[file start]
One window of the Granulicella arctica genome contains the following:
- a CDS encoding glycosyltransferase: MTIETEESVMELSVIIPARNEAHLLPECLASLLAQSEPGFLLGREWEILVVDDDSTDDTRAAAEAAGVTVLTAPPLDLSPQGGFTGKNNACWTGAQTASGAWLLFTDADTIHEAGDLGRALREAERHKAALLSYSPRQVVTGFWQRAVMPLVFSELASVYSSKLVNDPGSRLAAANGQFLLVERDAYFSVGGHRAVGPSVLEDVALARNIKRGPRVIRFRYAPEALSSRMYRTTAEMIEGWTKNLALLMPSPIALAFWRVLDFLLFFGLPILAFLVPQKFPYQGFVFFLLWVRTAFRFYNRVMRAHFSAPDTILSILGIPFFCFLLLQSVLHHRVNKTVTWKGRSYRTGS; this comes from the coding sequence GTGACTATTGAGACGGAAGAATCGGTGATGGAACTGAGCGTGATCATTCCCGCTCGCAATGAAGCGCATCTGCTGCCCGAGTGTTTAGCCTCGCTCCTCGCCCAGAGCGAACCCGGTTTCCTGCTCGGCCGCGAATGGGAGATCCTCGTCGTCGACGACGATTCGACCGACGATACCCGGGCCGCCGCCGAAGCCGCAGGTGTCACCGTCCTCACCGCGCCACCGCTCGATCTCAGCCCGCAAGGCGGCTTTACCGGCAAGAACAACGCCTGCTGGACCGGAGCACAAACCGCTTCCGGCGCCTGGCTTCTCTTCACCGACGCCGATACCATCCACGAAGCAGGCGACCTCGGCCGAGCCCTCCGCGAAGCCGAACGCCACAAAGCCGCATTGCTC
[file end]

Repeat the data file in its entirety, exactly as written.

One window of the Granulicella arctica genome contains the following:
- a CDS encoding glycosyltransferase: MTIETEESVMELSVIIPARNEAHLLPECLASLLAQSEPGFLLGREWEILVVDDDSTDDTRAAAEAAGVTVLTAPPLDLSPQGGFTGKNNACWTGAQTASGAWLLFTDADTIHEAGDLGRALREAERHKAALLSYSPRQVVTGFWQRAVMPLVFSELASVYSSKLVNDPGSRLAAANGQFLLVERDAYFSVGGHRAVGPSVLEDVALARNIKRGPRVIRFRYAPEALSSRMYRTTAEMIEGWTKNLALLMPSPIALAFWRVLDFLLFFGLPILAFLVPQKFPYQGFVFFLLWVRTAFRFYNRVMRAHFSAPDTILSILGIPFFCFLLLQSVLHHRVNKTVTWKGRSYRTGS; this comes from the coding sequence GTGACTATTGAGACGGAAGAATCGGTGATGGAACTGAGCGTGATCATTCCCGCTCGCAATGAAGCGCATCTGCTGCCCGAGTGTTTAGCCTCGCTCCTCGCCCAGAGCGAACCCGGTTTCCTGCTCGGCCGCGAATGGGAGATCCTCGTCGTCGACGACGATTCGACCGACGATACCCGGGCCGCCGCCGAAGCCGCAGGTGTCACCGTCCTCACCGCGCCACCGCTCGATCTCAGCCCGCAAGGCGGCTTTACCGGCAAGAACAACGCCTGCTGGACCGGAGCACAAACCGCTTCCGGCGCCTGGCTTCTCTTCACCGACGCCGATACCATCCACGAAGCAGGCGACCTCGGCCGAGCCCTCCGCGAAGCCGAACGCCACAAAGCCGCATTGCTC